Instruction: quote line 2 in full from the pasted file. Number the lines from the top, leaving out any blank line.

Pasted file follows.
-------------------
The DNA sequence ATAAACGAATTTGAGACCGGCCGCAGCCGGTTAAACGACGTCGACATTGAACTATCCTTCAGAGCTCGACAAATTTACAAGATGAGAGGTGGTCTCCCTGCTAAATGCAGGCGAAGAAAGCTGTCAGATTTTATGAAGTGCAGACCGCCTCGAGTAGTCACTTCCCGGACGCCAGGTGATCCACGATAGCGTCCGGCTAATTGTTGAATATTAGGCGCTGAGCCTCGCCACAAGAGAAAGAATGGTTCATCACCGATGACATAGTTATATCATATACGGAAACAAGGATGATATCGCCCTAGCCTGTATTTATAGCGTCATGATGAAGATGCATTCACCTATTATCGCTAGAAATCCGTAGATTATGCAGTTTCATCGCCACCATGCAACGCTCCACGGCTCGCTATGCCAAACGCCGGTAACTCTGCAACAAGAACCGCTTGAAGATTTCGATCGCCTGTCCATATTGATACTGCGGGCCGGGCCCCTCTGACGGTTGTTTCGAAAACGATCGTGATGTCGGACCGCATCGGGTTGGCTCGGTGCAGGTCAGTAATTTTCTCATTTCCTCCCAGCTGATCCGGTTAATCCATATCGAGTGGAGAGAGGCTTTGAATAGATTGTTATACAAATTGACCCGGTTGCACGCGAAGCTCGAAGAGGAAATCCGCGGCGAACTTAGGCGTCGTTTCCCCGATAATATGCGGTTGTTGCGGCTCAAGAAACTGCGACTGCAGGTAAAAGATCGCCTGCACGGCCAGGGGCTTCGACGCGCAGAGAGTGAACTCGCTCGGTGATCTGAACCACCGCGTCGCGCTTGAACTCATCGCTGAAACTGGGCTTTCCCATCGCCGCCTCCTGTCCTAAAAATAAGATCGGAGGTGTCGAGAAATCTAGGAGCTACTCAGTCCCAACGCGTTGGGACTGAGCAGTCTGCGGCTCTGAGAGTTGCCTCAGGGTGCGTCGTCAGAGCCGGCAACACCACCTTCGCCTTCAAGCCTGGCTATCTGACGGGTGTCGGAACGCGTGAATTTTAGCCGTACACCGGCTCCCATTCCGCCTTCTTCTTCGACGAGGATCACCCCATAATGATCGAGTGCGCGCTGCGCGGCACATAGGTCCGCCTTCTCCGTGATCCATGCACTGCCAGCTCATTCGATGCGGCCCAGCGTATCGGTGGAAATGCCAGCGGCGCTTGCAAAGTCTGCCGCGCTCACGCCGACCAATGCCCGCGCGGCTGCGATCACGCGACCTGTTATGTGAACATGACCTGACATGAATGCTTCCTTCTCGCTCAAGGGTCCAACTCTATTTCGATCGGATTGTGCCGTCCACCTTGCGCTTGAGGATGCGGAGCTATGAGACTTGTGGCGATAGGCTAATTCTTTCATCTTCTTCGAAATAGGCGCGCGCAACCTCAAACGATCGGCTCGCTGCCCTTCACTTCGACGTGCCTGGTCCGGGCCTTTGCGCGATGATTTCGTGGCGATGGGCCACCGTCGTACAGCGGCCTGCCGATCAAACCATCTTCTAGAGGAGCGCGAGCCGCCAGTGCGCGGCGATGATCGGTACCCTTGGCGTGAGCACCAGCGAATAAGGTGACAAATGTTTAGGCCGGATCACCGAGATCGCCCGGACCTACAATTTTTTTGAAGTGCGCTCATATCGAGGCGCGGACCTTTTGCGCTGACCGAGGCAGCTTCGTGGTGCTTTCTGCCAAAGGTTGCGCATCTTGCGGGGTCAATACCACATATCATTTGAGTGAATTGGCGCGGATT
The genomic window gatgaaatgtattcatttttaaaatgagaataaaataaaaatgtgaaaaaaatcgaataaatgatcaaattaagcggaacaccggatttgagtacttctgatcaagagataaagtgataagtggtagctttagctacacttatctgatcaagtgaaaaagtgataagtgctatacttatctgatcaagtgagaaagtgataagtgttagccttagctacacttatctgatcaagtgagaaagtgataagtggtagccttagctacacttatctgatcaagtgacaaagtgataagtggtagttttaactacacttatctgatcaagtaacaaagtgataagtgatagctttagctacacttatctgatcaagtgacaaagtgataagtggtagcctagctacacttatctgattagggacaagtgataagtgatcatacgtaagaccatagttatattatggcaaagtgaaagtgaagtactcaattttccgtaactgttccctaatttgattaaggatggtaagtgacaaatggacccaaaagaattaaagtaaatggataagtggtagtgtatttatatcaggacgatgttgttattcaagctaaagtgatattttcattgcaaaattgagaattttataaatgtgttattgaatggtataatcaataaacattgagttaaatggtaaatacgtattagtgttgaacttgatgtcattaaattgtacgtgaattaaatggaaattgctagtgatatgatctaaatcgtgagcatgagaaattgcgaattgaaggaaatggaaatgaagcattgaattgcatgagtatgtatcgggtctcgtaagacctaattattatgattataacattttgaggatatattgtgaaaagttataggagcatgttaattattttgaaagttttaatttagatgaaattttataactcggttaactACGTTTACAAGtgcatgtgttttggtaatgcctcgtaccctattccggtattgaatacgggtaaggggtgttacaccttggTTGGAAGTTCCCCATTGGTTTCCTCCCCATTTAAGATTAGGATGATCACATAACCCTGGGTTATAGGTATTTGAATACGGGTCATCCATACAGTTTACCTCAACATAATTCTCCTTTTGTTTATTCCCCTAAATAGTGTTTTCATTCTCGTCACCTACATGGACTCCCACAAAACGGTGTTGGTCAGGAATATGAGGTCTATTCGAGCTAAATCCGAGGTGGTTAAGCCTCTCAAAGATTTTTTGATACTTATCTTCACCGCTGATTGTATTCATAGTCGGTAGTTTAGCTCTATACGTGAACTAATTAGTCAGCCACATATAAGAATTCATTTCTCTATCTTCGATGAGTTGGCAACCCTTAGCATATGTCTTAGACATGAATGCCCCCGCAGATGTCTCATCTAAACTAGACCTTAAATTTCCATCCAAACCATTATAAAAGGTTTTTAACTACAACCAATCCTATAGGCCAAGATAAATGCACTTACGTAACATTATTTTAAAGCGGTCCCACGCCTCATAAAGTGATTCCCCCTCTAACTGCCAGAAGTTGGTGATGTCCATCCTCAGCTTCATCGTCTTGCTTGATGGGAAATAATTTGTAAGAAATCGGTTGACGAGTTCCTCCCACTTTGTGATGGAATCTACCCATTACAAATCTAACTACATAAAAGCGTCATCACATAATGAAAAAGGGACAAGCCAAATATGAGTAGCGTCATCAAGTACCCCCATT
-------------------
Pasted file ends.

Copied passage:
The genomic window gatgaaatgtattcatttttaaaatgagaataaaataaaaatgtgaaaaaaatcgaataaatgatcaaattaagcggaacaccggatttgagtacttctgatcaagagataaagtgataagtggtagctttagctacacttatctgatcaagtgaaaaagtgataagtgctatacttatctgatcaagtgagaaagtgataagtgttagccttagctacacttatctgatcaagtgagaaagtgataagtggtagccttagctacacttatctgatcaagtgacaaagtgataagtggtagttttaactacacttatctgatcaagtaacaaagtgataagtgatagctttagctacacttatctgatcaagtgacaaagtgataagtggtagcctagctacacttatctgattagggacaagtgataagtgatcatacgtaagaccatagttatattatggcaaagtgaaagtgaagtactcaattttccgtaactgttccctaatttgattaaggatggtaagtgacaaatggacccaaaagaattaaagtaaatggataagtggtagtgtatttatatcaggacgatgttgttattcaagctaaagtgatattttcattgcaaaattgagaattttataaatgtgttattgaatggtataatcaataaacattgagttaaatggtaaatacgtattagtgttgaacttgatgtcattaaattgtacgtgaattaaatggaaattgctagtgatatgatctaaatcgtgagcatgagaaattgcgaattgaaggaaatggaaatgaagcattgaattgcatgagtatgtatcgggtctcgtaagacctaattattatgattataacattttgaggatatattgtgaaaagttataggagcatgttaattattttgaaagttttaatttagatgaaattttataactcggttaactACGTTTACAAGtgcatgtgttttggtaatgcctcgtaccctattccggtattgaatacgggtaaggggtgttacaccttggTTGGAAGTTCCCCATTGGTTTCCTCCCCATTTAAGATTAGGATGATCACATAACCCTGGGTTATAGGTATTTGAATACGGGTCATCCATACAGTTTACCTCAACATAATTCTCCTTTTGTTTATTCCCCTAAATAGTGTTTTCATTCTCGTCACCTACATGGACTCCCACAAAACGGTGTTGGTCAGGAATATGAGGTCTATTCGAGCTAAATCCGAGGTGGTTAAGCCTCTCAAAGATTTTTTGATACTTATCTTCACCGCTGATTGTATTCATAGTCGGTAGTTTAGCTCTATACGTGAACTAATTAGTCAGCCACATATAAGAATTCATTTCTCTATCTTCGATGAGTTGGCAACCCTTAGCATATGTCTTAGACATGAATGCCCCCGCAGATGTCTCATCTAAACTAGACCTTAAATTTCCATCCAAACCATTATAAAAGGTTTTTAACTACAACCAATCCTATAGGCCAAGATAAATGCACTTACGTAACATTATTTTAAAGCGGTCCCACGCCTCATAAAGTGATTCCCCCTCTAACTGCCAGAAGTTGGTGATGTCCATCCTCAGCTTCATCGTCTTGCTTGATGGGAAATAATTTGTAAGAAATCGGTTGACGAGTTCCTCCCACTTTGTGATGGAATCTACCCATTACAAATCTAACTACATAAAAGCGTCATCACATAATGAAAAAGGGACAAGCCAAATATGAGTAGCGTCATCAAGTACCCCCATT